There is no prescribed mechanism or procedure for determining the existence of a serious breach of a peremptory norm. However, it has been noted that such violations will ‘likely … be addressed by the competent international organizations, including the Security Council and the General Assembly’. In this case, the ICJ determined in its order on provisional measures, for purposes of establishing prima facie jurisdiction, that ‘at least some of the acts and omissions alleged by South Africa to have been committed by Israel in Gaza appear to be capable of falling within the provisions of the [Genocide] Convention’ (para 30). Furthermore, the Court found that ‘at least some of the rights’ invoked by South Africa – namely, of Palestinians in Gaza not to be subjected to genocide or any of the other proscribed acts enumerated in the Genocide Convention, and of South Africa as a State party to the Convention to invoke Israel’s responsibility for any alleged breaches of the Convention – are plausible (para 54).

    At the very minimum, this should have put third States on notice of a potential serious breach of a peremptory norm (i.e., genocide) and compelled them to assess whether they are in compliance with their legal obligations. In case there is a serious breach of a peremptory norm, legal obligations follow for third States (ARSIWA, Art. 41), which range from not recognising as lawful a situation created by the breach and not rendering any aid or assistance in its maintenance (such as the transfer of financial or military assistance), to cooperating to bring the breach to an end by lawful means (such as ‘a joint and coordinated effort by all States’ to address the violation in question, for example within the framework of the UN system).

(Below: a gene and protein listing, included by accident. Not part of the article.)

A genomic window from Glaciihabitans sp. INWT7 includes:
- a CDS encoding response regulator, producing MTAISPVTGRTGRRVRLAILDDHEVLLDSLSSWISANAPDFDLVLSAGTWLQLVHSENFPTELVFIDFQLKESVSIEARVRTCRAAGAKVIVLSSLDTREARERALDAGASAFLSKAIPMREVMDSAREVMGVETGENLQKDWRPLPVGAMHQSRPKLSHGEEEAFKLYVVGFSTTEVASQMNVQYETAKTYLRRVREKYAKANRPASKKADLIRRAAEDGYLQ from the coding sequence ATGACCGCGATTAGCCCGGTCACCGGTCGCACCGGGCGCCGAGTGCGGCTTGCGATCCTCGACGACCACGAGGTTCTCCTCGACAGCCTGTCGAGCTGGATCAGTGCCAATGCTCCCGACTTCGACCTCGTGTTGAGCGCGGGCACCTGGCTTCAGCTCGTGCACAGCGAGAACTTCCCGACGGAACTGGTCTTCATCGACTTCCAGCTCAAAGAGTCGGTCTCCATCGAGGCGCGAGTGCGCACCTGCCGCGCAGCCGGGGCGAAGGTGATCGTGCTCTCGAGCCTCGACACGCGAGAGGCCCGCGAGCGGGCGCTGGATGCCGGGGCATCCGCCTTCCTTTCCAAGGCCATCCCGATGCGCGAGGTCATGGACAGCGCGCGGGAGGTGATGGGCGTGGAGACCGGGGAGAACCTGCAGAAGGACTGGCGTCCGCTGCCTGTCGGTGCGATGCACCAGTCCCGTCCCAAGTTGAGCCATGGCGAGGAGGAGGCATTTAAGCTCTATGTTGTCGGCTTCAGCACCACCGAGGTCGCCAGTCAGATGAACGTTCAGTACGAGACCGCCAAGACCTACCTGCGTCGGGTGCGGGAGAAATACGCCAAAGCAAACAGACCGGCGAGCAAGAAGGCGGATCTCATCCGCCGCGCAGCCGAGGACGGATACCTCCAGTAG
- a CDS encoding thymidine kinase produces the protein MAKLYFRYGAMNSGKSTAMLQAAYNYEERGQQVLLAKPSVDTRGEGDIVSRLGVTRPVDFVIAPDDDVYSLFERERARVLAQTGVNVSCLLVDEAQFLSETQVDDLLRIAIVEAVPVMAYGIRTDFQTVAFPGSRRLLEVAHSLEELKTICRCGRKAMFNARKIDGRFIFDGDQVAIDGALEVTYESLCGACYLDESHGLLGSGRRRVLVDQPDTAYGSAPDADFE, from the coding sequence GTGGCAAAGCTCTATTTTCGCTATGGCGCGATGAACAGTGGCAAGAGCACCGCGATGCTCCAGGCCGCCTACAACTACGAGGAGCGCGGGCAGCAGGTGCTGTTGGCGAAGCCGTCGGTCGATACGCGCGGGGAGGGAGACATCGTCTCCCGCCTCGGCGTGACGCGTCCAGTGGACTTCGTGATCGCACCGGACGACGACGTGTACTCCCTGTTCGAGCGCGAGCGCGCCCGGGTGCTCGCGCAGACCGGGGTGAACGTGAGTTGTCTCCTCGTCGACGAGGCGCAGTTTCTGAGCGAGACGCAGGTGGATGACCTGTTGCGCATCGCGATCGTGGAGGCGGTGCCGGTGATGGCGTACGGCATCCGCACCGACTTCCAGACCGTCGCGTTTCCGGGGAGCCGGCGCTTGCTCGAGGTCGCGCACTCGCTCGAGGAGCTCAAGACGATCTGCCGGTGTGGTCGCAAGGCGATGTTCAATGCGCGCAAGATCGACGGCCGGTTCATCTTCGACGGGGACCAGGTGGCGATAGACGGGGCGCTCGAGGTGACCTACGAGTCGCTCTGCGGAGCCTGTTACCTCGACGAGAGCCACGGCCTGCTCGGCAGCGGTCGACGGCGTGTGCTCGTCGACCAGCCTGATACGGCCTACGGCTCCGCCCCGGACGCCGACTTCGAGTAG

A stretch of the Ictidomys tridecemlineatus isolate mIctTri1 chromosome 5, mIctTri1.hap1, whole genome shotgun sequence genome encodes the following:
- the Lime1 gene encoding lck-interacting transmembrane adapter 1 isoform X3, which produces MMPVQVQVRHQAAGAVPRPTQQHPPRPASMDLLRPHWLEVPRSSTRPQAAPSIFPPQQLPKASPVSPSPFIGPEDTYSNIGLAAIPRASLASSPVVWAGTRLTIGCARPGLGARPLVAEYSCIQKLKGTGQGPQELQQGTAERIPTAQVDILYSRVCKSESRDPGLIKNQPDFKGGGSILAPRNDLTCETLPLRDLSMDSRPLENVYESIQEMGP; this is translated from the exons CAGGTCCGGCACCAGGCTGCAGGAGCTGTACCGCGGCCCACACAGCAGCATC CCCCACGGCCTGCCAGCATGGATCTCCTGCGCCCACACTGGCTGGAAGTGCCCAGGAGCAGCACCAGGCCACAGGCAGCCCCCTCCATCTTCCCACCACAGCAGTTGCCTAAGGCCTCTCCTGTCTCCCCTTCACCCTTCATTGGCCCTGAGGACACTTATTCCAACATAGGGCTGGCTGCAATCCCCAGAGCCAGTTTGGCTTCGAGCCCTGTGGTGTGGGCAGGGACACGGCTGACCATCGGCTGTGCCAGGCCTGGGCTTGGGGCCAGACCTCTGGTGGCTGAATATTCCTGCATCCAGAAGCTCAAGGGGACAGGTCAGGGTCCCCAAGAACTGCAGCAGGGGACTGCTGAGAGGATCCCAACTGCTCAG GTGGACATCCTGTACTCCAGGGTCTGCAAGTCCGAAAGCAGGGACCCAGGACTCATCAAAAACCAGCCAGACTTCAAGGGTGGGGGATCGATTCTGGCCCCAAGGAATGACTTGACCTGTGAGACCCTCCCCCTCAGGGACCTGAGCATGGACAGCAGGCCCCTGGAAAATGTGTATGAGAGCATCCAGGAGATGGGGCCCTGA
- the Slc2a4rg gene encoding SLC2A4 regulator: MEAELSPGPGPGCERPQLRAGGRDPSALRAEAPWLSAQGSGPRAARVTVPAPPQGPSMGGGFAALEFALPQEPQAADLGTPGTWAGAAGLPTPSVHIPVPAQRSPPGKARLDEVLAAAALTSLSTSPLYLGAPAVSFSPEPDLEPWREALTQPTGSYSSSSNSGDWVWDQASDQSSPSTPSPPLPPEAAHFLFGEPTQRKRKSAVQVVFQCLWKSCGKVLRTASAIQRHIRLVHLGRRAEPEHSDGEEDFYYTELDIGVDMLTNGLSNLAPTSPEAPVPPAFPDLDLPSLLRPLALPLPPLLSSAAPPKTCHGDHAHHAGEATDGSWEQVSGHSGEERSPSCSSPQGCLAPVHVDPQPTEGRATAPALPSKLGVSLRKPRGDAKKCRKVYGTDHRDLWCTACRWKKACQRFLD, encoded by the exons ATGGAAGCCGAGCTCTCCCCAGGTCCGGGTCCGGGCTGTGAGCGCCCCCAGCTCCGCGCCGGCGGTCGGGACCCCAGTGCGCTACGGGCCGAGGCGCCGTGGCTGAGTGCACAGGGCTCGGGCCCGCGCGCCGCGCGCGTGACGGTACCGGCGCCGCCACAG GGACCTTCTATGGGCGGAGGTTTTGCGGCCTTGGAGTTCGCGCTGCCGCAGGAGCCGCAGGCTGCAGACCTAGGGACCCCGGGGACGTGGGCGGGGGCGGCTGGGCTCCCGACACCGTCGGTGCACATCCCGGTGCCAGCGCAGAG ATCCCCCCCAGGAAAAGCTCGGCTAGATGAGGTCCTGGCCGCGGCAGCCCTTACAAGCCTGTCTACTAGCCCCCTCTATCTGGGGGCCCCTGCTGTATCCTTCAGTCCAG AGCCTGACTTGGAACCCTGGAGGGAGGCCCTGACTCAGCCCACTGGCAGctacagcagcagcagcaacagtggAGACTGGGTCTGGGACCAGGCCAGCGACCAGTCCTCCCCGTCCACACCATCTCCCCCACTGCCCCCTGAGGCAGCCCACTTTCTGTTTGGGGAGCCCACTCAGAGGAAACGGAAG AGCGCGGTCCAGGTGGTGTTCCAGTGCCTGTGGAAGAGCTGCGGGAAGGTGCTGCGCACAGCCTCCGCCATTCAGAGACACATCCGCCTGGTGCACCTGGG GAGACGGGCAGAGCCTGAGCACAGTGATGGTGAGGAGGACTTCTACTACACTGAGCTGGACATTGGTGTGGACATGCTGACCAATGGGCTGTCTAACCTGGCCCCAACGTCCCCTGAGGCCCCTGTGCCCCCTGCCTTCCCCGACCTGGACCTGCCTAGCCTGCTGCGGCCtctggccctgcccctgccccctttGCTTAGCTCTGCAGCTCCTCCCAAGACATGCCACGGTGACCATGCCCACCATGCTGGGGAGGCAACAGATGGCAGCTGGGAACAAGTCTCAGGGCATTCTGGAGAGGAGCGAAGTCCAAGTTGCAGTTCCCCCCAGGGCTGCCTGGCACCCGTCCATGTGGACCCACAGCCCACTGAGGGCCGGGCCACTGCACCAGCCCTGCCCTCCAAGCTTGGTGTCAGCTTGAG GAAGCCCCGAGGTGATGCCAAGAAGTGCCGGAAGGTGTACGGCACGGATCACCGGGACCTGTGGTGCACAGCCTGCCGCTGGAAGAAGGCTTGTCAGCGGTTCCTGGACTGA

B. Entitlements

    Obligations erga omnes and erga omnes partes

    The prohibition of genocide enshrined in customary international law constitutes an obligation erga omnes, which is owed to the international community as a whole (ARSIWA, Art. 48(1)(b)), while the Genocide Convention gives rise to obligations erga omnes partes, which are owed to all State parties to the Convention (ARSIWA, Art. 48(1)(a)).